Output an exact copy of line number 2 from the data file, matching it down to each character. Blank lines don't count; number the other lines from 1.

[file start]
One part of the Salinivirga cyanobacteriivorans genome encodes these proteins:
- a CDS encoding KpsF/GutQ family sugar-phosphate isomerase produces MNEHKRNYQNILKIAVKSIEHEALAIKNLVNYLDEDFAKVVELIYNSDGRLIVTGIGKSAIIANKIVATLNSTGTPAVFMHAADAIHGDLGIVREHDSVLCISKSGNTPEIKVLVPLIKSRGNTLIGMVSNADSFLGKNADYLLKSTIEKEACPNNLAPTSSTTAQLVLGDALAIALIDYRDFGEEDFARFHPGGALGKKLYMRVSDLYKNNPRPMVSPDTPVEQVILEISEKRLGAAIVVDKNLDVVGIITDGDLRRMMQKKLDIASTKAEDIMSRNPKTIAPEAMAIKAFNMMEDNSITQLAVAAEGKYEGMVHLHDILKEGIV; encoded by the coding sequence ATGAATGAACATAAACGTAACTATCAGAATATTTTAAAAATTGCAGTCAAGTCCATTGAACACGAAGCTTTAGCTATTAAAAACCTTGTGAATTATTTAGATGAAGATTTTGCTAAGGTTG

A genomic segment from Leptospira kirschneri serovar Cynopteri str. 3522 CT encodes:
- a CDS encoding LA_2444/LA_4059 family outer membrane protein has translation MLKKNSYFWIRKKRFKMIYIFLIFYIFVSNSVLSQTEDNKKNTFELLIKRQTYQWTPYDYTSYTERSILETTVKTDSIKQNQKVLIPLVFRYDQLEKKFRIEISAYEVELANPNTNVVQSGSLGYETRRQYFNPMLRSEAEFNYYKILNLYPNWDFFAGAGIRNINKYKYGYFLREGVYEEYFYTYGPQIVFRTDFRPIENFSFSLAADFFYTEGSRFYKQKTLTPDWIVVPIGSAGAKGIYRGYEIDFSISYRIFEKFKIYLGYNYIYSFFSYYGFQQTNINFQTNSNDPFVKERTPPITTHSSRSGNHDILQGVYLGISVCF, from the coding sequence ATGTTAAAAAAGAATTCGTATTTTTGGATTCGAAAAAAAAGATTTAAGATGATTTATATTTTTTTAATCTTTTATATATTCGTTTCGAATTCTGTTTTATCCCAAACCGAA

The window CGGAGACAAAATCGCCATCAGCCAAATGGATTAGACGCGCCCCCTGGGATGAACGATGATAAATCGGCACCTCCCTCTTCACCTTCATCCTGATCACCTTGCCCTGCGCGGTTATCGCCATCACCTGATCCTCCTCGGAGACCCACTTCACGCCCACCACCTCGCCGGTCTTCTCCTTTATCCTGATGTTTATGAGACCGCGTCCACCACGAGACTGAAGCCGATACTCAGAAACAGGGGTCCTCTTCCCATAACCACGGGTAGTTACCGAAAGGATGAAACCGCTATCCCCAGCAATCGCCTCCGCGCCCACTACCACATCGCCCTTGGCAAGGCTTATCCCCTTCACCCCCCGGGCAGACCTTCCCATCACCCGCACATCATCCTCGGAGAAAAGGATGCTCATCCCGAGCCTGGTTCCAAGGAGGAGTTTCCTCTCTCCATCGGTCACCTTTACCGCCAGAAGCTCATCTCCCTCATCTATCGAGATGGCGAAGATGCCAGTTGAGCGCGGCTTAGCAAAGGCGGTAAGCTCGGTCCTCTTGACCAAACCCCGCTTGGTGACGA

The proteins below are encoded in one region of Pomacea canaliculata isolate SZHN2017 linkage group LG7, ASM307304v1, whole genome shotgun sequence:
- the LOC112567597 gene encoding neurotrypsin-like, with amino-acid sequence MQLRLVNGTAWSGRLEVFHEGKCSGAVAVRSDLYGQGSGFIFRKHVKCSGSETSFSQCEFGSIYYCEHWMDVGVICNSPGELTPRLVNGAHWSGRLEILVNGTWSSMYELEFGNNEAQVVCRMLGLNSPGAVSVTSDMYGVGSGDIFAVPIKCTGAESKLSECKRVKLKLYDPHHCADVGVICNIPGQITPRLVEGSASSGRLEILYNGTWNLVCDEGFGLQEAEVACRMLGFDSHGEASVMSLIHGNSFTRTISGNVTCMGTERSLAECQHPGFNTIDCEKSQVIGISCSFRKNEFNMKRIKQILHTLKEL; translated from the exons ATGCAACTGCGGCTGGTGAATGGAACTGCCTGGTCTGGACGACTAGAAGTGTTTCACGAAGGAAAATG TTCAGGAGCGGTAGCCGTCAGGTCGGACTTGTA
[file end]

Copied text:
- a CDS encoding KpsF/GutQ family sugar-phosphate isomerase produces MNEHKRNYQNILKIAVKSIEHEALAIKNLVNYLDEDFAKVVELIYNSDGRLIVTGIGKSAIIANKIVATLNSTGTPAVFMHAADAIHGDLGIVREHDSVLCISKSGNTPEIKVLVPLIKSRGNTLIGMVSNADSFLGKNADYLLKSTIEKEACPNNLAPTSSTTAQLVLGDALAIALIDYRDFGEEDFARFHPGGALGKKLYMRVSDLYKNNPRPMVSPDTPVEQVILEISEKRLGAAIVVDKNLDVVGIITDGDLRRMMQKKLDIASTKAEDIMSRNPKTIAPEAMAIKAFNMMEDNSITQLAVAAEGKYEGMVHLHDILKEGIV; encoded by the coding sequence ATGAATGAACATAAACGTAACTATCAGAATATTTTAAAAATTGCAGTCAAGTCCATTGAACACGAAGCTTTAGCTATTAAAAACCTTGTGAATTATTTAGATGAAGATTTTGCTAAGGTTG